As students try to make sense of the fluctuating trout population in this mystery affecting the Great Lakes, they're digging deeper into understanding what is in food that could have affected the population in the first place.
Using various indicators for proteins, fats, sugars, and starches, students are uncovering much about food and its contents! We'll be using this information to state claims about whether various substances are foods or not!
What exactly is in food?
The Trout Mystery
With much anticipation, sixth graders were introduced to the trout mystery last week, thinking about how the population could change so drastically over the course of a few decades. Working on their questioning, students thought about questions biologists would ask regarding the population that centered around four key themes: food, reproduction, other organisms and the environment. We'll be looking specifically at food right after spring break!
Sixth grade students are seeing how biologists study interactions between organisms and their environment. Biologists are also concerned with populations of organisms, and not just one specific organism within a population. As they study populations, biologists try to make sense of the changes that can occur with a population. Sixth graders worked on their questioning techniques (just like real scientists do) to uncover questions biologists would ask of a changing population. We narrowed down the categories of what would cause changes into these four factors: food, other organisms, environment, and reproduction. We're working on what types of questions biologists would ask...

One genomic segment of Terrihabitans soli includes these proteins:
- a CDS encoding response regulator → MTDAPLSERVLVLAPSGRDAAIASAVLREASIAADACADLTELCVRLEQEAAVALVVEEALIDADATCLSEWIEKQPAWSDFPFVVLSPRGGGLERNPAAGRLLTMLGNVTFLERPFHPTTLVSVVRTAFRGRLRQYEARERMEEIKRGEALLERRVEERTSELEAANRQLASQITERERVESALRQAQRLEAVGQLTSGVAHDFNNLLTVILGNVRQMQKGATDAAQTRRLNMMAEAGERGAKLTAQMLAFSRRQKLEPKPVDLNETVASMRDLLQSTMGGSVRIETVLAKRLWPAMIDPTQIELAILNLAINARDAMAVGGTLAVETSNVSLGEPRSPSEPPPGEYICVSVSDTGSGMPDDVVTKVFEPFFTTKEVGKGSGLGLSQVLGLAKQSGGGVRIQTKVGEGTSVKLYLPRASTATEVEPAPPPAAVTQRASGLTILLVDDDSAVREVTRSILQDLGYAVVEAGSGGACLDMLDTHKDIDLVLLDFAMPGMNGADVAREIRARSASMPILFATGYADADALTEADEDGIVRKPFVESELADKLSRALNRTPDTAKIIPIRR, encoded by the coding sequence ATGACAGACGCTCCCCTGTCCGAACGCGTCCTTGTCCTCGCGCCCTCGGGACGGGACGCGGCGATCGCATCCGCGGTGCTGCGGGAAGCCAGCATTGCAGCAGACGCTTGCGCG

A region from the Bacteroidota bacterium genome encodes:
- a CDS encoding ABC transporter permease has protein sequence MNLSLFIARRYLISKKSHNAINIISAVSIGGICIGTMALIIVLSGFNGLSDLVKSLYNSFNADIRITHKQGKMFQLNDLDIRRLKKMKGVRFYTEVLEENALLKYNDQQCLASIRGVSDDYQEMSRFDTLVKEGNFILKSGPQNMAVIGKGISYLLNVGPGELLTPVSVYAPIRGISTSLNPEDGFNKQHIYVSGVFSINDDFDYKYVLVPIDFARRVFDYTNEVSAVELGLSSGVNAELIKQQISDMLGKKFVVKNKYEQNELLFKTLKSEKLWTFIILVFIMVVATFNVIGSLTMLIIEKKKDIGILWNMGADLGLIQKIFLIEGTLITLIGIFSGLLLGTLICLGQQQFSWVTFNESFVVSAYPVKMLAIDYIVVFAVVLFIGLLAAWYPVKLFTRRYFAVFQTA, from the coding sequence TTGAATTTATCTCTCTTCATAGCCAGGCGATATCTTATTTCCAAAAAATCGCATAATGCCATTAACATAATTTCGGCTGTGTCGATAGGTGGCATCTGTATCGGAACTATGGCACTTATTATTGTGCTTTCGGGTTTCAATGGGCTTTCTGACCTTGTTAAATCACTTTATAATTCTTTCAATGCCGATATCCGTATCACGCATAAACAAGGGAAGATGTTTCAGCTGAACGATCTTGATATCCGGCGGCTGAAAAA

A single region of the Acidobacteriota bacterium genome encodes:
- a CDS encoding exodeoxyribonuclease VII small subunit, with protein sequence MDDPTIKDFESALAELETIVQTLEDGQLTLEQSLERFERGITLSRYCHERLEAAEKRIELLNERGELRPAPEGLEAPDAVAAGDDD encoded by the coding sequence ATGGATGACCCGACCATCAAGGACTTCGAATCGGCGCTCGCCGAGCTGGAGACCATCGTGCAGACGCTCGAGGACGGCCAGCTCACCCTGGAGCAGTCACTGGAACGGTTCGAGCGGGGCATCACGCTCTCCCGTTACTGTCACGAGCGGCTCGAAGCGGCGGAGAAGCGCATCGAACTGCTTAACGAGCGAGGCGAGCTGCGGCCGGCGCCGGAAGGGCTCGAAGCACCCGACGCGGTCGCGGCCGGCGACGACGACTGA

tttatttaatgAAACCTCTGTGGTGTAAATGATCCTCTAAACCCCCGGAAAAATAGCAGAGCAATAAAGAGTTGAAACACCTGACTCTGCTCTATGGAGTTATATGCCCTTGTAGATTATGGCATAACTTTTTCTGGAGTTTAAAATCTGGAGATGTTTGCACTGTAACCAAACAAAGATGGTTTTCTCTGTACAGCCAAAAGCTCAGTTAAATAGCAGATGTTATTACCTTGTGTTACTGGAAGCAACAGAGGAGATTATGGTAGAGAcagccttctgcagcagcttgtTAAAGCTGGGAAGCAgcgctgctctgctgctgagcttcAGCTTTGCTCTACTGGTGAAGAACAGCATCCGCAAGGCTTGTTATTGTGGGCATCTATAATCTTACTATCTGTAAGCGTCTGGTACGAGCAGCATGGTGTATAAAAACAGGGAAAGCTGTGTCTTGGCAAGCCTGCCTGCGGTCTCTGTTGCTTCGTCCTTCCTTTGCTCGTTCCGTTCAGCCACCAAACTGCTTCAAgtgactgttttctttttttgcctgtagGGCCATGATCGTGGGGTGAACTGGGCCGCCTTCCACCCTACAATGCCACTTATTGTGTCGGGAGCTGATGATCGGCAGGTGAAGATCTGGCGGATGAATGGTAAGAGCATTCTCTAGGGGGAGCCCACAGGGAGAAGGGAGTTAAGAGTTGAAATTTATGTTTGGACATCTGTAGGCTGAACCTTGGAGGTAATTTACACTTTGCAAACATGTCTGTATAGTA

We're barely a week in to our study of biology, and our driving question for the unit is focused on "Where Have All the Creatures Gone?" Throughout our unit, we will be making sense of this phenomenon by exploring five learning sets, and our first learning set will be focused on determining what can cause populations of organisms to change.
As our third unit this year progresses, we're understanding that biology looks quite different from both physics and chemistry. Since biology is the study of life, we will be looking at just that...life! We stepped outside to begin our unit by taking some field notes, looking for interactions between living organisms and their environment.
Chicago weather is unpredictable...but we were able to step outside into our new school garden and find examples of interactions. Interactions can show us changes in an ecosystem and can help us make sense of these occurrences.
The phenomena behind our study this unit involve events that transpired in the Great Lakes from 1930 to 1990. How great is it that we can make connections to Lake Michigan, which is so close by to our school?!?!